Britain's National Theatre makes Rufus Norris new chief

LONDON- Britain's prestigious National Theatre on Tuesday named stage and film director Rufus Norris as its new chief, following in the footsteps of luminaries including Laurence Olivier.
Norris, 48, will be the first ex-actor to lead the company since the legendary Olivier became its first director in 1963.
Film and stage star Kenneth Branagh had been mentioned as another candidate for the role.

Norris will take over in 2015 from Nicholas Hytner, who has won plaudits for a string of successful shows over the last decade including "War Horse" and "One Man, Two Guvnors", both of which have since successfully transferred to Broadway.
Norris, an associate director at the National for the last two years, trained at Britain's high-profile RADA drama school and worked as an actor before turning to directing.
He has previously worked on opera "Dr Dee" with Blur singer Damon Albarn, and directed a critically-acclaimed stage version of the adventures of comic book hero Tintin.
Norris said he was "thrilled" by the prospect of leading the National, and pledged to bring "fresh energy" to its shows.
"I look forward with relish to the task ahead -- that being to fill our theatres with the most exciting, accessible and ground-breaking work our unique and broad community of artists has to offer," he said.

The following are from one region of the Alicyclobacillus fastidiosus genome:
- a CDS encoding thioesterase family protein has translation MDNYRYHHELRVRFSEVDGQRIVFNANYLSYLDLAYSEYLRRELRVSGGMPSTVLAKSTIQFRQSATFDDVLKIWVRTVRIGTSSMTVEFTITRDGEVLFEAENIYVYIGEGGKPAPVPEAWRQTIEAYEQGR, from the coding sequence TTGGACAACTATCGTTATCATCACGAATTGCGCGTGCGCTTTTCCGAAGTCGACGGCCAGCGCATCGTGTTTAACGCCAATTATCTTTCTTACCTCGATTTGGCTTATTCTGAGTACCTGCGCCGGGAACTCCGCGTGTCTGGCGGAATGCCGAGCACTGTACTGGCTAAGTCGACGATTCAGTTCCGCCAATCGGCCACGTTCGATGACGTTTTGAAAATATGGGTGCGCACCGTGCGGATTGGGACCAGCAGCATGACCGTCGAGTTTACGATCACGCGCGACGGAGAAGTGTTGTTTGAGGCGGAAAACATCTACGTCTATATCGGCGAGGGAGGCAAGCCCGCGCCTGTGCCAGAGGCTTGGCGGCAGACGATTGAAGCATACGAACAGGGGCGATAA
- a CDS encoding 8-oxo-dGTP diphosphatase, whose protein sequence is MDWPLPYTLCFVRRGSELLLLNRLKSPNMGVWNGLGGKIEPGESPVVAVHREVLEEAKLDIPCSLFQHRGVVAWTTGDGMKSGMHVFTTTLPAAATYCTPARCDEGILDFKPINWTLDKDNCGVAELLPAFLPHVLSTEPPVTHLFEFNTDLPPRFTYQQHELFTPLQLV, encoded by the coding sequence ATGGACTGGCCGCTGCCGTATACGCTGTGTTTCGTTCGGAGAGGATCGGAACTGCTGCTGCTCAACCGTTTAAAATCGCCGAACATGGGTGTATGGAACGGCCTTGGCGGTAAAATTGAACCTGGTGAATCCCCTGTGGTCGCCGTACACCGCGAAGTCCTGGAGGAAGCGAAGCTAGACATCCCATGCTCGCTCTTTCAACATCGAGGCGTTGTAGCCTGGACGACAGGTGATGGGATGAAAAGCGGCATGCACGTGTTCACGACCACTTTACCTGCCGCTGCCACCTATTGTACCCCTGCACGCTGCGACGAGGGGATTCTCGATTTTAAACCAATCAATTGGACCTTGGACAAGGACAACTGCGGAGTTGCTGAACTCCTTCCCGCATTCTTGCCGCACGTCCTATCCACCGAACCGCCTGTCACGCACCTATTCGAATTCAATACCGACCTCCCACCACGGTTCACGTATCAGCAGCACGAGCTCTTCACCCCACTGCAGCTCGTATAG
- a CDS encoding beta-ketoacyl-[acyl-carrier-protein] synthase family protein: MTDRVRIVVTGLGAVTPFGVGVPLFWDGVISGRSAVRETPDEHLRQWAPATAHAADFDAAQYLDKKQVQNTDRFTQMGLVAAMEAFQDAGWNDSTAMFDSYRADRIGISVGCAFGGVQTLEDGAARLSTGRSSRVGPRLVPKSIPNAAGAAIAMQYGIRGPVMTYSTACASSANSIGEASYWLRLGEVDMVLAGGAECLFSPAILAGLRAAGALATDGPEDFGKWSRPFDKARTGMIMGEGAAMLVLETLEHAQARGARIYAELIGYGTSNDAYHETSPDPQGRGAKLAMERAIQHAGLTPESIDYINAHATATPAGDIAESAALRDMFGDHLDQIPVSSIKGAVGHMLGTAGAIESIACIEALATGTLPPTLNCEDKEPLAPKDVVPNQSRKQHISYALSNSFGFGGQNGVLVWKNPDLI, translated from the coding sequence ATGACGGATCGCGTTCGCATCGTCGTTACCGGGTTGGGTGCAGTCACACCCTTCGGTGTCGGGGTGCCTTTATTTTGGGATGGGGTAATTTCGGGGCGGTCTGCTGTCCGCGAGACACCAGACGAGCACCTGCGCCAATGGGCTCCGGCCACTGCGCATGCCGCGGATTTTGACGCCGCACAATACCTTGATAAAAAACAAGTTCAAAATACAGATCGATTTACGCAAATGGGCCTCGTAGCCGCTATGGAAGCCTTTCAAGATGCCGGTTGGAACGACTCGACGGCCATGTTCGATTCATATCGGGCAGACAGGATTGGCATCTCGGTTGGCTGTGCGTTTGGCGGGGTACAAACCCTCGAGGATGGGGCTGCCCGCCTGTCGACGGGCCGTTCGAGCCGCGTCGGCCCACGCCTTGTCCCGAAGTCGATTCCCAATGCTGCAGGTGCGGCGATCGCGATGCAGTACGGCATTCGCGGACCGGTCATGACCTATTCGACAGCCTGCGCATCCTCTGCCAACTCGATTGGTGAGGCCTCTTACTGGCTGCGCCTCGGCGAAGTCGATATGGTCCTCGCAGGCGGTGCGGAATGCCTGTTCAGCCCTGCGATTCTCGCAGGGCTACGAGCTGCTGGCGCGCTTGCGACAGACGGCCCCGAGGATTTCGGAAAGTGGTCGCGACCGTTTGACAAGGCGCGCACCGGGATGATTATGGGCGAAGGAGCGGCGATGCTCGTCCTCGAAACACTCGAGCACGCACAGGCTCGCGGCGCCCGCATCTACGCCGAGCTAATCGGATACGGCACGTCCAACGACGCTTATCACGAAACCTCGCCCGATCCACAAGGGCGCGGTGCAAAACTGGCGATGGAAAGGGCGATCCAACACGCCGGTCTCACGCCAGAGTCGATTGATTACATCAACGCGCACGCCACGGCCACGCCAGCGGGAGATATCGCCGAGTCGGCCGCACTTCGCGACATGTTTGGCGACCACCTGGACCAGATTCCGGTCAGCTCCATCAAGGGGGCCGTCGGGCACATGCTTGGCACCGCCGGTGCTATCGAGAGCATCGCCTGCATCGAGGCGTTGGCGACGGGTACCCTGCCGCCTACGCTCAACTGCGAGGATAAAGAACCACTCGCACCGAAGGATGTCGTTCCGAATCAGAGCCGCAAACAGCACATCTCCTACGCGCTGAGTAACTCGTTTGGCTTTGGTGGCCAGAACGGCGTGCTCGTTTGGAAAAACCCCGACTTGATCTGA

His debut feature film "Broken" premiered at the Cannes film festival last year and he is currently directing another movie, "London Road", but he said that after that his film work will have to stop.
"I'm going to be committed to this building," he said. "It's an enormous job."
Several other leading lights of the British artistic scene had been linked to the top post at the National, including Sam Mendes -- director of the last James Bond movie "Skyfall" -- and Danny Boyle, the film-maker who masterminded the opening ceremony for London's 2012 Olympic Games.
Housed in a distinctive 1970s concrete building on the south bank of London's River Thames, the National Theatre has produced more than 800 shows since it was founded in 1963.
It reached a worldwide audience of 3.6 million last year through its stage shows and live broadcasts in cinemas around the globe.

Wednesday, October 16th 2013

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